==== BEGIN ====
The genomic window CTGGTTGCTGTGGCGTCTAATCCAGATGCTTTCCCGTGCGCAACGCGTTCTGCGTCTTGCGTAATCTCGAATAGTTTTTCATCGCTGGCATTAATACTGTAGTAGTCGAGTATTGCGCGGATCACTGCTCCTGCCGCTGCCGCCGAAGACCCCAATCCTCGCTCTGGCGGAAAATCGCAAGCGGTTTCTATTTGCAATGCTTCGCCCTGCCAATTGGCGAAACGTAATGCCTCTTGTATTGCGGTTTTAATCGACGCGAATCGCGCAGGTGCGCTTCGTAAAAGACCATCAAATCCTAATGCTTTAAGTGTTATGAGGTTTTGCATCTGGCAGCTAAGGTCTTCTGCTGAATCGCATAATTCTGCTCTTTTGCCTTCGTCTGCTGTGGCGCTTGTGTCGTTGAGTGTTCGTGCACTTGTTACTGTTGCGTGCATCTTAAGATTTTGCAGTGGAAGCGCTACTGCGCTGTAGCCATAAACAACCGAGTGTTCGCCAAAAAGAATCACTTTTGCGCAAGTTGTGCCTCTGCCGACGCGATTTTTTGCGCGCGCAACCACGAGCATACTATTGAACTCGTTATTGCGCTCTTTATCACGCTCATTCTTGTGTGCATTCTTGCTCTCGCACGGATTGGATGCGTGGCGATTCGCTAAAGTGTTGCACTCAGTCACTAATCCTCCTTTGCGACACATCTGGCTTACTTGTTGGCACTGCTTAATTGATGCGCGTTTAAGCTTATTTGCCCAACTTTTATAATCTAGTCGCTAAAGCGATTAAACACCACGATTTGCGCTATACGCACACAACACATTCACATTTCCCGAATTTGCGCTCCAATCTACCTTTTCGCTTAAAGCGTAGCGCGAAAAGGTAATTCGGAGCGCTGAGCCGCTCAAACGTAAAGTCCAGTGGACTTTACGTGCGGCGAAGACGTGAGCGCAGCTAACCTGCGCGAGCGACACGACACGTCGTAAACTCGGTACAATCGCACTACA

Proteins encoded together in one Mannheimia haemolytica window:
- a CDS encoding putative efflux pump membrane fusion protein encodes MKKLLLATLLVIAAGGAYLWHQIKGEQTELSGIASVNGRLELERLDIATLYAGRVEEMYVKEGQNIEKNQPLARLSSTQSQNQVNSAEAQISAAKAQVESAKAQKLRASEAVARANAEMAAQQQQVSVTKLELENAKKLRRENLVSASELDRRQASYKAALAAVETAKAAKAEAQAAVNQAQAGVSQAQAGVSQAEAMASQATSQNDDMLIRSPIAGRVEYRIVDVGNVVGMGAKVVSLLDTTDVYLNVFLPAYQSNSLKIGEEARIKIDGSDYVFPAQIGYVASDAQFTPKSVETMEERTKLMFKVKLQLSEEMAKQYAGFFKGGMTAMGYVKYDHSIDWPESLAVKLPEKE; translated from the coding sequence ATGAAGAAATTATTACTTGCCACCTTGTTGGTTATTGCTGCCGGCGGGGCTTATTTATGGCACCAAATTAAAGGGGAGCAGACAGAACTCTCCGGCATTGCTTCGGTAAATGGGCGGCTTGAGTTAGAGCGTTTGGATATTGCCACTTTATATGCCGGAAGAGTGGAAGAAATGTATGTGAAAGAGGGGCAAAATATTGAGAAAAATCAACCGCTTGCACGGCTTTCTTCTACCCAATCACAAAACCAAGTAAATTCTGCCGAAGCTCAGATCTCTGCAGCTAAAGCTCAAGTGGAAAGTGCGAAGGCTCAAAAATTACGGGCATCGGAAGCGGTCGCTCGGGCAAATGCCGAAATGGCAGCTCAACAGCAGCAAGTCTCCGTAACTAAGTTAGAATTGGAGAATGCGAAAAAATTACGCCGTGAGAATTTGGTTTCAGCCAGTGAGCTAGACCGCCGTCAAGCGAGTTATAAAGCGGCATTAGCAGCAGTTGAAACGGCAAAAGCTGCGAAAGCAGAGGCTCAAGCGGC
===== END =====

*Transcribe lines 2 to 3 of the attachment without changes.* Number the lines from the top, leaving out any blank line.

Proteins encoded together in one Mannheimia haemolytica window:
- a CDS encoding putative efflux pump membrane fusion protein encodes MKKLLLATLLVIAAGGAYLWHQIKGEQTELSGIASVNGRLELERLDIATLYAGRVEEMYVKEGQNIEKNQPLARLSSTQSQNQVNSAEAQISAAKAQVESAKAQKLRASEAVARANAEMAAQQQQVSVTKLELENAKKLRRENLVSASELDRRQASYKAALAAVETAKAAKAEAQAAVNQAQAGVSQAQAGVSQAEAMASQATSQNDDMLIRSPIAGRVEYRIVDVGNVVGMGAKVVSLLDTTDVYLNVFLPAYQSNSLKIGEEARIKIDGSDYVFPAQIGYVASDAQFTPKSVETMEERTKLMFKVKLQLSEEMAKQYAGFFKGGMTAMGYVKYDHSIDWPESLAVKLPEKE; translated from the coding sequence ATGAAGAAATTATTACTTGCCACCTTGTTGGTTATTGCTGCCGGCGGGGCTTATTTATGGCACCAAATTAAAGGGGAGCAGACAGAACTCTCCGGCATTGCTTCGGTAAATGGGCGGCTTGAGTTAGAGCGTTTGGATATTGCCACTTTATATGCCGGAAGAGTGGAAGAAATGTATGTGAAAGAGGGGCAAAATATTGAGAAAAATCAACCGCTTGCACGGCTTTCTTCTACCCAATCACAAAACCAAGTAAATTCTGCCGAAGCTCAGATCTCTGCAGCTAAAGCTCAAGTGGAAAGTGCGAAGGCTCAAAAATTACGGGCATCGGAAGCGGTCGCTCGGGCAAATGCCGAAATGGCAGCTCAACAGCAGCAAGTCTCCGTAACTAAGTTAGAATTGGAGAATGCGAAAAAATTACGCCGTGAGAATTTGGTTTCAGCCAGTGAGCTAGACCGCCGTCAAGCGAGTTATAAAGCGGCATTAGCAGCAGTTGAAACGGCAAAAGCTGCGAAAGCAGAGGCTCAAGCGGC